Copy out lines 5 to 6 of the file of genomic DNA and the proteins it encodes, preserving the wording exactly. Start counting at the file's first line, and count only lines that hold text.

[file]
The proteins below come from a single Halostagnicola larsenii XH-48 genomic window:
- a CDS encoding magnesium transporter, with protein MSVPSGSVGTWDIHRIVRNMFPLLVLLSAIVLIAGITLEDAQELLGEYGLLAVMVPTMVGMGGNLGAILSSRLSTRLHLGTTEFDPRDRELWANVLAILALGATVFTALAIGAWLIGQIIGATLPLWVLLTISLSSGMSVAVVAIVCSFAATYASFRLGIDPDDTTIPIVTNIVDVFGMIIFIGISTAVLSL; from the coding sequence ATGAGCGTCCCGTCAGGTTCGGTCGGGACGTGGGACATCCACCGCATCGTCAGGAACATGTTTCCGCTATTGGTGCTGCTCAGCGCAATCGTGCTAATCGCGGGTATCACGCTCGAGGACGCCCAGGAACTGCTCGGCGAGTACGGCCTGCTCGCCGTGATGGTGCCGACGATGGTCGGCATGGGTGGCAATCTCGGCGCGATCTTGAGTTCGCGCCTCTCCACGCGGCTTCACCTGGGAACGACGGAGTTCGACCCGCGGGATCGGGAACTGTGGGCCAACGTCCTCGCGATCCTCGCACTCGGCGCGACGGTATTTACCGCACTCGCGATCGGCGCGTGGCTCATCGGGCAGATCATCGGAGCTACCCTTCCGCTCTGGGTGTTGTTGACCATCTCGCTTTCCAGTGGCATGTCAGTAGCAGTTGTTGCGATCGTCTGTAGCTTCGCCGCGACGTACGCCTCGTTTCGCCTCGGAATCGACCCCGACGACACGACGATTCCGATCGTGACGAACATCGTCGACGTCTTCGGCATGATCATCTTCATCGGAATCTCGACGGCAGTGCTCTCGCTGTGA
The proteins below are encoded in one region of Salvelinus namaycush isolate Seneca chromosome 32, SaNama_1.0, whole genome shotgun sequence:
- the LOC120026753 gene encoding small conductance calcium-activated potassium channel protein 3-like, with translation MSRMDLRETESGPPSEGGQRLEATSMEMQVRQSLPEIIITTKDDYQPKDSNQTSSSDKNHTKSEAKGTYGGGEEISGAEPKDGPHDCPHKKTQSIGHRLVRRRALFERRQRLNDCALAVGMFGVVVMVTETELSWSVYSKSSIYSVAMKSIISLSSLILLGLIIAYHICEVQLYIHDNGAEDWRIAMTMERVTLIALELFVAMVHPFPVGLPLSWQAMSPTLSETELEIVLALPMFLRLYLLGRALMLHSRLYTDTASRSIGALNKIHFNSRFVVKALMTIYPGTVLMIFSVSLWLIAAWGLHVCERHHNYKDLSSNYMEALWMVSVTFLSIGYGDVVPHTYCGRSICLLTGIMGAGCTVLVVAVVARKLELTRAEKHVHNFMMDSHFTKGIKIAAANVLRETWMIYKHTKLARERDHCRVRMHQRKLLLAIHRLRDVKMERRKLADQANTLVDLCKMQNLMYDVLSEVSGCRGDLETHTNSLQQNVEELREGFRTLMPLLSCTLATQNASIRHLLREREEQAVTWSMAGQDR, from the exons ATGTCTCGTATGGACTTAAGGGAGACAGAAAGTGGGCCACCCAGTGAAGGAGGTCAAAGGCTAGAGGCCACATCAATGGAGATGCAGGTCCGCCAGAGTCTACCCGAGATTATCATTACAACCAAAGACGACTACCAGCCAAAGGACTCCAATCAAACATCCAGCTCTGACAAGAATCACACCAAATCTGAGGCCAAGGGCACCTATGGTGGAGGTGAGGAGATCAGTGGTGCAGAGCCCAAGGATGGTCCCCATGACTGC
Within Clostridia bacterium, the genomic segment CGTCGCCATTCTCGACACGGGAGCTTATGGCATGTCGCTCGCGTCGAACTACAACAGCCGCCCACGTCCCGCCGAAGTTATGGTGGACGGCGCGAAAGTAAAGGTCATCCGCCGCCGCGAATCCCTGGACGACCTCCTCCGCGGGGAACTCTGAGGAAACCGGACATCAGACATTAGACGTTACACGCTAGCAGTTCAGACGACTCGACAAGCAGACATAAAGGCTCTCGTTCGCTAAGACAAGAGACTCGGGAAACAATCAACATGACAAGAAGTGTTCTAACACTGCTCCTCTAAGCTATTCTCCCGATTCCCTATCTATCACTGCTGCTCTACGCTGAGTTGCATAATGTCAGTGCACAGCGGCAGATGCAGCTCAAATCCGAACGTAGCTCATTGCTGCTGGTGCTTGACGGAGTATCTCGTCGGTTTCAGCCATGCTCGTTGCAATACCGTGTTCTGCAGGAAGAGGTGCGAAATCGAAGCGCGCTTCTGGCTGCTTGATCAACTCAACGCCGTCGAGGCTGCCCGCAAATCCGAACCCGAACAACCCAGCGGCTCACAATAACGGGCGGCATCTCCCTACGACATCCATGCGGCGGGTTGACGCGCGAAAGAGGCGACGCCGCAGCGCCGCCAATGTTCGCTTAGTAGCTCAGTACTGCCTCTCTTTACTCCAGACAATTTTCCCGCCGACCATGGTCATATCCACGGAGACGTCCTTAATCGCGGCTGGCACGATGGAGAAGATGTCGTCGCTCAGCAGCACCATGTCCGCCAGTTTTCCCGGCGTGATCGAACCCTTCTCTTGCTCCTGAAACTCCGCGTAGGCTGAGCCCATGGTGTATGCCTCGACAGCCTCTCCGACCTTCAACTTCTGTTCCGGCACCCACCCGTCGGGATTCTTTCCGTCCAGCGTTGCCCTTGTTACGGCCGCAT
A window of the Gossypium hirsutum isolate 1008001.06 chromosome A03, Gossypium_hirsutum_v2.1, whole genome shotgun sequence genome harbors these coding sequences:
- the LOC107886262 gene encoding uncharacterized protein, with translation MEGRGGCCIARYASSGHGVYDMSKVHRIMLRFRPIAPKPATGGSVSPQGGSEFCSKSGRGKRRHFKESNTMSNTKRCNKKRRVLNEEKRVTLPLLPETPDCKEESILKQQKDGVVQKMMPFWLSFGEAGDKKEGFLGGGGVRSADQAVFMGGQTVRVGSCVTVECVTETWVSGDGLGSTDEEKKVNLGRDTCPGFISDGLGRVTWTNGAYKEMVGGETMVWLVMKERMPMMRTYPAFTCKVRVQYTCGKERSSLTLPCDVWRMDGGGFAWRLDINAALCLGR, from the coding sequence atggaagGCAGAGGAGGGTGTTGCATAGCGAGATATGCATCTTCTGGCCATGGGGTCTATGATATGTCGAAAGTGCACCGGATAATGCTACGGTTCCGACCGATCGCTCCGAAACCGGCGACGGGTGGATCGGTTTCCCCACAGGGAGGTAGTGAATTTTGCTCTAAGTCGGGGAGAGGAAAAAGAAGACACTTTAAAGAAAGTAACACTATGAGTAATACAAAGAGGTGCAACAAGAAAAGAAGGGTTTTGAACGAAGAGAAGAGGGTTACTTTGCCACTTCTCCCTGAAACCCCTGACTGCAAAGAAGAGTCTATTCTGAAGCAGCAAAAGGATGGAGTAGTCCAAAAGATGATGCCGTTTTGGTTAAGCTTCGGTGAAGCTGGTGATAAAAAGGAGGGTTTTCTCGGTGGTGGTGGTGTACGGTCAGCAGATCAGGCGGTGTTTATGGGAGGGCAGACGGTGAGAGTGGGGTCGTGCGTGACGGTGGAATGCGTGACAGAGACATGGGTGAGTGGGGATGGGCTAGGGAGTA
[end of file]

Within Clostridia bacterium, the genomic segment CGTCGCCATTCTCGACACGGGAGCTTATGGCATGTCGCTCGCGTCGAACTACAACAGCCGCCCACGTCCCGCCGAAGTTATGGTGGACGGCGCGAAAGTAAAGGTCATCCGCCGCCGCGAATCCCTGGACGACCTCCTCCGCGGGGAACTCTGAGGAAACCGGACATCAGACATTAGACGTTACACGCTAGCAGTTCAGACGACTCGACAAGCAGACATAAAGGCTCTCGTTCGCTAAGACAAGAGACTCGGGAAACAATCAACATGACAAGAAGTGTTCTAACACTGCTCCTCTAAGCTATTCTCCCGATTCCCTATCTATCACTGCTGCTCTACGCTGAGTTGCATAATGTCAGTGCACAGCGGCAGATGCAGCTCAAATCCGAACGTAGCTCATTGCTGCTGGTGCTTGACGGAGTATCTCGTCGGTTTCAGCCATGCTCGTTGCAATACCGTGTTCTGCAGGAAGAGGTGCGAAATCGAAGCGCGCTTCTGGCTGCTTGATCAACTCAACGCCGTCGAGGCTGCCCGCAAATCCGAACCCGAACAACCCAGCGGCTCACAATAACGGGCGGCATCTCCCTACGACATCCATGCGGCGGGTTGACGCGCGAAAGAGGCGACGCCGCAGCGCCGCCAATGTTCGCTTAGTAGCTCAGTACTGCCTCTCTTTACTCCAGACAATTTTCCCGCCGACCATGGTCATATCCACGGAGACGTCCTTAATCGCGGCTGGCACGATGGAGAAGATGTCGTCGCTCAGCAGCACCATGTCCGCCAGTTTTCCCGGCGTGATCGAACCCTTCTCTTGCTCCTGAAACTCCGCGTAGGCTGAGCCCATGGTGTATGCCTCGACAGCCTCTCCGACCTTCAACTTCTGTTCCGGCACCCACCCGTCGGGATTCTTTCCGTCCAGCGTTGCCCTTGTTACGGCCGCAT
A window of the Gossypium hirsutum isolate 1008001.06 chromosome A03, Gossypium_hirsutum_v2.1, whole genome shotgun sequence genome harbors these coding sequences: